We have become used to the idea that psychoanalysis is an attempt to make a scientific approach to the human personality. It is a view which attaches great importance to facts, to the truth, to the real thing. If that is so, there are plenty of people who are scientists without that official categorization. A painter, for example, may believe that a painting should be true to truth, should show you some aspect of reality which you might otherwise not notice.

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The biography of Wilfred Bion, taken from the jacket of “Cogitations“. “Born in India in 1897, W. R. Bion first came to England at the age of eight to receive his schooling. During the First World War he served in France as a tank commander and was awarded the DSO and the Legion of Honour. […]

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“…To prevent someone who KNOWS from filling the empty space.” ‘Comparing my own personal experience with the history of psychoanalysis, and even the history of human thought, it does seem to be rather ridiculous that one finds oneself in a position of being supposed to be in that line of succession, instead of just one […]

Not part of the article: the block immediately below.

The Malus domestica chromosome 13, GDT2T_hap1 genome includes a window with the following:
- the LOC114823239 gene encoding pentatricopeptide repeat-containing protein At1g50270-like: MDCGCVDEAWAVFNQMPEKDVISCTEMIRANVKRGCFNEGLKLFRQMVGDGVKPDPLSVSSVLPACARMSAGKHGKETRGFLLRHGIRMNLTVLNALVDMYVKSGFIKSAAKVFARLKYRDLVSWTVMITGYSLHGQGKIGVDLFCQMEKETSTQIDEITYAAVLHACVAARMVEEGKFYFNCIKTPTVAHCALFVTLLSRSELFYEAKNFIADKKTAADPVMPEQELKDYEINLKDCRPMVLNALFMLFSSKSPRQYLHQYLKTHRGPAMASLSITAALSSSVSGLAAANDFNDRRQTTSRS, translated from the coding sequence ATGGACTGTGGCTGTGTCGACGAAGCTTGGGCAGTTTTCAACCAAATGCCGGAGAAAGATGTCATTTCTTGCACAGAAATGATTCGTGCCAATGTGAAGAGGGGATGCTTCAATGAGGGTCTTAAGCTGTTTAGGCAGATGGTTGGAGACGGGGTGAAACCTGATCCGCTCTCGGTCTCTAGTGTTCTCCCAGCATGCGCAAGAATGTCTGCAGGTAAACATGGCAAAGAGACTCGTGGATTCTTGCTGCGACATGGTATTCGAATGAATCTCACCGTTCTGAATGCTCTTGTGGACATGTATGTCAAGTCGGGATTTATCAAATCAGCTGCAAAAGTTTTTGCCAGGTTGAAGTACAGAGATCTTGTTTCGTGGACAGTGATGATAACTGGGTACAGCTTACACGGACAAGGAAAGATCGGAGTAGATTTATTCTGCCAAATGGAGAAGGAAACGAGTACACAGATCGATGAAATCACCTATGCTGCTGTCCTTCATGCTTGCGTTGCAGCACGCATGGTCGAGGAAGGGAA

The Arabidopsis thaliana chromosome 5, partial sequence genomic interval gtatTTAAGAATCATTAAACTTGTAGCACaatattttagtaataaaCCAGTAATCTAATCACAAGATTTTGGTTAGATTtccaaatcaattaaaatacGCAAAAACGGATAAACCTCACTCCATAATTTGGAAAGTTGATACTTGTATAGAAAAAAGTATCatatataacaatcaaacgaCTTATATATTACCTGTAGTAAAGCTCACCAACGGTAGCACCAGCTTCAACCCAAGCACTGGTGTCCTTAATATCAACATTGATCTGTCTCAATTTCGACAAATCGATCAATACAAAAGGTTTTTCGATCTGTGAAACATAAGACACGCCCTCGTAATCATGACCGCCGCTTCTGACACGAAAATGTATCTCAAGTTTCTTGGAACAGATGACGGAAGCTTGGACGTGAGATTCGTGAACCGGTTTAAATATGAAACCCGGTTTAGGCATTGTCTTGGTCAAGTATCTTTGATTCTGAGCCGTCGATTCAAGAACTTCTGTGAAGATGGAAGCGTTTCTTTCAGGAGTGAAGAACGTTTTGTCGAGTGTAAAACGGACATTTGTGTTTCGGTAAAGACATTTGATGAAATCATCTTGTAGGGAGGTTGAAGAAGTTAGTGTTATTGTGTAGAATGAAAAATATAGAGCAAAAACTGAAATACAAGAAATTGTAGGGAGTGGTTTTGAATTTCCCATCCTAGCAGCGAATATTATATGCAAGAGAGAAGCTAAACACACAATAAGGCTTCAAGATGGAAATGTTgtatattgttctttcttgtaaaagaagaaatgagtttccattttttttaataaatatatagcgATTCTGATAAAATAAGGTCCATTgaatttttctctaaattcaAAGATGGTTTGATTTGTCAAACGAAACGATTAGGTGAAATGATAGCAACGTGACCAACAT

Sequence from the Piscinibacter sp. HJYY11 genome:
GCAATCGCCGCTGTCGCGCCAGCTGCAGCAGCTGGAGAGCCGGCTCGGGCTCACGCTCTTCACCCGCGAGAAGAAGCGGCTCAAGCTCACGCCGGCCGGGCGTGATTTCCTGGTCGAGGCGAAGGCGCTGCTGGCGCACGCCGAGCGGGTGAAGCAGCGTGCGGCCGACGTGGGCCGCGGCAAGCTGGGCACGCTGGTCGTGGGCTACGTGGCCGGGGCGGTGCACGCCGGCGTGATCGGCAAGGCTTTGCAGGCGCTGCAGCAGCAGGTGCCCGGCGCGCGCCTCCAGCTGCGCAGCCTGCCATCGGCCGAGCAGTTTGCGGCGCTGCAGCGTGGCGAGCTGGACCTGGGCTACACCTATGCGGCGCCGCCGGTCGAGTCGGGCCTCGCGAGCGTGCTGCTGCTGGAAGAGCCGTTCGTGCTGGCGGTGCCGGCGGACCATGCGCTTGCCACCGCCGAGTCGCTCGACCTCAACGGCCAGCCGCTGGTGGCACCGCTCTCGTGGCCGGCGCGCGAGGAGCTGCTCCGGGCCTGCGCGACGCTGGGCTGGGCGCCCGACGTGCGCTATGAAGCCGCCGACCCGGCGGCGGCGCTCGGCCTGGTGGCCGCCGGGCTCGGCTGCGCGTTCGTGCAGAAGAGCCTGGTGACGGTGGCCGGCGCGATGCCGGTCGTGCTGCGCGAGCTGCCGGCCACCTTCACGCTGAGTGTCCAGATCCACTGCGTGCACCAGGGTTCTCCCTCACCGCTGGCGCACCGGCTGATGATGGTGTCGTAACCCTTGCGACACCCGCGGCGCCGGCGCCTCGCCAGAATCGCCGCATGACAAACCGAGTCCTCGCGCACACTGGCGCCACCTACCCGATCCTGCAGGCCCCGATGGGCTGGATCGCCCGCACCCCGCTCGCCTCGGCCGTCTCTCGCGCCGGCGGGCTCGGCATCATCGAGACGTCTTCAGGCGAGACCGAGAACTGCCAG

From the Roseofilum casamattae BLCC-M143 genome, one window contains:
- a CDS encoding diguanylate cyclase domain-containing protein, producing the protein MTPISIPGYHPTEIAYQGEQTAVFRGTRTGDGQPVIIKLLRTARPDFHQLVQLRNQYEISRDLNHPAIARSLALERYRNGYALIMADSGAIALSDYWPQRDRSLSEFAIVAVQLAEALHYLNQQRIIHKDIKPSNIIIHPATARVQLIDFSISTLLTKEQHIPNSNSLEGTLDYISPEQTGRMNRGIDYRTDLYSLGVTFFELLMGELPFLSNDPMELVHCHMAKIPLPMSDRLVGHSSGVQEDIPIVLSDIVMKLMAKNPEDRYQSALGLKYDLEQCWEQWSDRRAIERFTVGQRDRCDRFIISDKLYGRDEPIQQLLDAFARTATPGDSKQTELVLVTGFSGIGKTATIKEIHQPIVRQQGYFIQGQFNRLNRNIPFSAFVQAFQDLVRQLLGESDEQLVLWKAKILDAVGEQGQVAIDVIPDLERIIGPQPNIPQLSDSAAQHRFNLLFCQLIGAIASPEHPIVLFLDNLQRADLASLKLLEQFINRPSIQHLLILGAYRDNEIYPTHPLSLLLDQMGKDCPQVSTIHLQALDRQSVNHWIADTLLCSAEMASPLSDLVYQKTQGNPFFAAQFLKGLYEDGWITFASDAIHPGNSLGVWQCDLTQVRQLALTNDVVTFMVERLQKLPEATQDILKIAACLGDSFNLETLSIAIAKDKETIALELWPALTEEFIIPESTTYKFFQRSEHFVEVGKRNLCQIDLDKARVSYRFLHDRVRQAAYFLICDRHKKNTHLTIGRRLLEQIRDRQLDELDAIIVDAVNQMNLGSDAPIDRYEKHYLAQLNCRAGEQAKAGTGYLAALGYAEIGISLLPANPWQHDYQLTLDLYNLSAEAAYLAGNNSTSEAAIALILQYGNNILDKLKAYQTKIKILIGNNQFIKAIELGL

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First published in 1967 in The Psychoanalytic Forum., Vol. 2, No. 3 “Memory is always misleading as a record of fact since it is distorted by the influence of unconscious forces. Desires interfere, by absence of mind when observation is essential, with the operation of judgment. Desires distort judgment by selection and suppression of material […]

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